• In addition to decoding the previously encoded signals, the digital video processor 120 is responsible for accessing the PCMCIA based media 128, as described in detail below. Other duties of the digital video processor 120 include communicating with the television processor 106, and hosting an IP protocol stack. In alternate embodiments the IP protocol stack may be hosted on processor 106 or 110.
  • A PCMCIA card is a type of removable media card that can be connected to a personal computer, television, or other electronic device. Various card formats are defined in the PC Card standard release 8.0, by the Personal Computer Memory Card International Association, which is hereby incorporated by reference. The PCMCIA specifications define three physical sizes of PCMCIA (or PC) cards: Type I, Type II, and Type III. Additionally, cards related to PC cards include SmartMedia cards and Compact Flash cards. Type I PC cards typically include memory enhancements, such as RAM, flash memory, one-time-programming (OTP) memory and Electronically Erasable Programmable Memory (EEPROM). Type II PC cards generally include I/O functions, such as modems, LAN connections, and host communications. Type III PC cards may include rotating media (disks) or radio communication devices (wireless).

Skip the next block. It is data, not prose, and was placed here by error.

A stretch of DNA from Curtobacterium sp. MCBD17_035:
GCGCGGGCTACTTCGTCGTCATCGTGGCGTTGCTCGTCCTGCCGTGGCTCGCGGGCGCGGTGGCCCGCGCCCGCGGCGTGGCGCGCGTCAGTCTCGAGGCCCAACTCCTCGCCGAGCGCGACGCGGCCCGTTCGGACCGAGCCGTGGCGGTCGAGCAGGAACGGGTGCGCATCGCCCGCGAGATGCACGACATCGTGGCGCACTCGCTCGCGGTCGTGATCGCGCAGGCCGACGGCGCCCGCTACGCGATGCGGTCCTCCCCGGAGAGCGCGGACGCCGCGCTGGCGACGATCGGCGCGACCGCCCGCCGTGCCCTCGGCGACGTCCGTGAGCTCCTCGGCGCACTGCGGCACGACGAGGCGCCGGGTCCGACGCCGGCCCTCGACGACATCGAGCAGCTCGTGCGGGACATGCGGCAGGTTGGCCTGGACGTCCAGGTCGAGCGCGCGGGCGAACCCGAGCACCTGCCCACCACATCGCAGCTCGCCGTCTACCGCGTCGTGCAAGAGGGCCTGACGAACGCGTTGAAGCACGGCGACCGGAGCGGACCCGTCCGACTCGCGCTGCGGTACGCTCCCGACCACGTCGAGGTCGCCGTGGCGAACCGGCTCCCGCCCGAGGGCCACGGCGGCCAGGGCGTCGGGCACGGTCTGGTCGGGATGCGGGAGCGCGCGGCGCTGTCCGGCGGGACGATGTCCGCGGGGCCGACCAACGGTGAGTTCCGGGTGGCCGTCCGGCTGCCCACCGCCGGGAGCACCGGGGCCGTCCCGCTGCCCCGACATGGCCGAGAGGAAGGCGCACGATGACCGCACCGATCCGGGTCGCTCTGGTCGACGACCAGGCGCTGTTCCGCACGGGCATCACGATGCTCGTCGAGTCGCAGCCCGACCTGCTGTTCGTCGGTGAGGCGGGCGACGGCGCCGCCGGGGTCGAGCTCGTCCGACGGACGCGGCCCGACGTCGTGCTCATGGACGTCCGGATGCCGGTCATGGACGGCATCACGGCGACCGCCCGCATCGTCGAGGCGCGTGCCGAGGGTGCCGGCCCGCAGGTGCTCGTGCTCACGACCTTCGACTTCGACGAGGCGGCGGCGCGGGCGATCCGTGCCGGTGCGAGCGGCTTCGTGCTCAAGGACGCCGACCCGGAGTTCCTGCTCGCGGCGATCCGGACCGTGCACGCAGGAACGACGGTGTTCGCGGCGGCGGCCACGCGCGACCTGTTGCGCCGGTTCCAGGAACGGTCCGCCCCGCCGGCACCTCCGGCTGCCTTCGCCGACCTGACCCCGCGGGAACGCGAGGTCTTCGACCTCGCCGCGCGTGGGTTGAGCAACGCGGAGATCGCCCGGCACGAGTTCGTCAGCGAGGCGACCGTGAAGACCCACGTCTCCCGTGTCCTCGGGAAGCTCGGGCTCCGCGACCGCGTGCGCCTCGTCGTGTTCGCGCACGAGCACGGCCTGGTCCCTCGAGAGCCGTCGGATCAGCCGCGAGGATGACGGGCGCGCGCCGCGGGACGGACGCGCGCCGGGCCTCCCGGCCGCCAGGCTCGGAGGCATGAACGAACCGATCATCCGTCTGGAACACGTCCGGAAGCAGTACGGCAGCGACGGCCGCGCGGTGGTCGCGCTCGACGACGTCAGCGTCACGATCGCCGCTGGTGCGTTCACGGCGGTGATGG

• The TV system 100 can connect to a computer or an information network either through a wired or wireless connection. A wired connection could be connected to the digital video processor 120, such as a wired Ethernet port, as is known in the art. Additionally, or alternatively, the TV system 100 can connect to an information network through a wireless port, such as an 802.11b Ethernet port. Such a port can conveniently be located in one of the PCMCIA cards 128, which is connected to the media processor 110 and the digital video processor 120. Either of these processors 110, 120 could include the network protocols and other necessary underlying layers to support network commands on a network client or host running on the processors 110, 120.
  • The system described above can use dedicated processor systems, micro controllers, programmable logic devices, or microprocessors that perform some or all of the operations. Some of the operations described above may be implemented in software and other operations may be implemented in hardware.
  • For the sake of convenience, the operations are described as various interconnected functional blocks or distinct software modules. This is not necessary, however, and there may be cases where these functional blocks or modules are equivalently aggregated into a single logic device, program or operation with unclear boundaries. In any event, the functional blocks and software modules or features of the flexible interface can be implemented by themselves, or in combination with other operations in either hardware or software.
  • Having described and illustrated the principles of the invention in a preferred embodiment thereof, it should be apparent that the invention may be modified in arrangement and detail without departing from such principles. I claim all modifications and variation coming within the spirit and scope of the following claims.

Claims (30)

  1. 1. A share discovery device, comprising: